How Does An Affair Affect My Divorce in Florida?

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In Florida, couples do not need a reason for divorce other than their marriage is over. In fact, Florida is a no-fault divorce state which means that even if the actions of one party led to the end of the marriage (an affair), that action is not considered in determining separating assets, debts or determining alimony (spousal support).
In a Florida divorce, the object is to separate marital assets and debts and put the parties in a position that is as fair as possible. Equitable distribution is the term used to divide the marital properties and works to do just that, equally divide the property (assets and debts) between the parties.
However, if one party uses marital money to benefit an affair, then the other spouse is entitled to half of the money used for said affair. For instance, if a wife uses $10,000 to travel with her boyfriend, then the husband is entitled to $5,000 of that money. In a divorce, if there is not $5,000 in cash available, then assets may be divided differently than 50/50 to make-up for the lost money. For example, if the assets total $20,000 then instead of $10,000 to each party, they may be divided so that a greater portion is awarded to the husband to compensate for the $5,000.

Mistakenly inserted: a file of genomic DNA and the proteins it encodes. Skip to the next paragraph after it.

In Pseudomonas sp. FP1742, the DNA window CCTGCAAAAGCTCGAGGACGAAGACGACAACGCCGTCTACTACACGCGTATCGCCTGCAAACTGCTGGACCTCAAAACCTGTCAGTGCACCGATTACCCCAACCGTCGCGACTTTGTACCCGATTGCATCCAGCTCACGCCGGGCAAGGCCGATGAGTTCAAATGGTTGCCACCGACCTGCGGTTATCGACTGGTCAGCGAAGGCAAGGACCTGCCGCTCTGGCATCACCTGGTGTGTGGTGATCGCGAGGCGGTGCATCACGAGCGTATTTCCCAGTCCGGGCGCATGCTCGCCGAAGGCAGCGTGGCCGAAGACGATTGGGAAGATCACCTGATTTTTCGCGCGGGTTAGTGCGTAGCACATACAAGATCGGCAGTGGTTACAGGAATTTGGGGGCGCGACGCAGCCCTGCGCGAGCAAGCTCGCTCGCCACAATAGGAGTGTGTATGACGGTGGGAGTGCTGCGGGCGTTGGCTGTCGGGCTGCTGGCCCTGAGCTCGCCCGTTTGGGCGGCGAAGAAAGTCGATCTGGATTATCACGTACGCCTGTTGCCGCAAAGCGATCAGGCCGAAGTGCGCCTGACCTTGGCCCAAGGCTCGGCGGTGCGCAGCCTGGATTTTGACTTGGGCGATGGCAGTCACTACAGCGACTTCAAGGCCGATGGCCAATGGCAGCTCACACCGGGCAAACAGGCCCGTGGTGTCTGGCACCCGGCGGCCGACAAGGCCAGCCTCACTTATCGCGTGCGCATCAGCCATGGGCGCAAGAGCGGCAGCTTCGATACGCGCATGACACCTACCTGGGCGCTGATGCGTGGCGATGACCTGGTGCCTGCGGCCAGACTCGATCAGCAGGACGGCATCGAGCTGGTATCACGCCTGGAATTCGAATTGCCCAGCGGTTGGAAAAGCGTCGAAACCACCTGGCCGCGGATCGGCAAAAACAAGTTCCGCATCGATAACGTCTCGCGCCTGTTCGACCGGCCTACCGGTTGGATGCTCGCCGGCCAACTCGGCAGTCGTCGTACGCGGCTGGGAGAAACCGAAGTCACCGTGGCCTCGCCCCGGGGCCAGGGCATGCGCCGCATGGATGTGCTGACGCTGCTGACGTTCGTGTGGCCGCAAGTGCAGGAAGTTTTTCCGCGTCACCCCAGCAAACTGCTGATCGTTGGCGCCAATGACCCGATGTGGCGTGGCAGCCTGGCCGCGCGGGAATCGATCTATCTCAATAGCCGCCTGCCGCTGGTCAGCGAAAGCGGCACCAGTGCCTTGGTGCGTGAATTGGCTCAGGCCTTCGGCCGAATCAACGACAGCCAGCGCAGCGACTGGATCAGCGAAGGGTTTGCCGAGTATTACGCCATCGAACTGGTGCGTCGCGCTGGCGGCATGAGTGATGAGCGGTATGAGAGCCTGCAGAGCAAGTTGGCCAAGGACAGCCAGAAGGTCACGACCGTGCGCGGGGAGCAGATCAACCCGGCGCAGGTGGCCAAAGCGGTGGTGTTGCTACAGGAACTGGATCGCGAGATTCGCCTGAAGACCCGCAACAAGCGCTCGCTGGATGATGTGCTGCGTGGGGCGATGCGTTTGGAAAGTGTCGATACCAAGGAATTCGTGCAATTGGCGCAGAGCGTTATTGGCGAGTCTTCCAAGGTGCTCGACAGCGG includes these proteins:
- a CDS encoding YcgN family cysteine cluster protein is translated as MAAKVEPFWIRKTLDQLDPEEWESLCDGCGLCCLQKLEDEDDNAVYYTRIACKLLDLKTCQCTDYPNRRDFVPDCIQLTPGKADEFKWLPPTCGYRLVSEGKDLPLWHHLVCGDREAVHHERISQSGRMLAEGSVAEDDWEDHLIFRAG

The idea is to place the non-offending party in the same position as s/he would have been without the existence of the affair. It is not designed to punish or award either party.
If you are filing for a divorce and are seeking this type of compensation, it is important that it be asked for in the beginning. When you file for divorce you actually file a petition with the court, which should outline what your interests are in the outcome. Typically, the court will default to equitable distribution unless a party requests a greater than 50/50 division. It is a good idea to speak with an experienced lawyer to help you understand your rights and options before filing.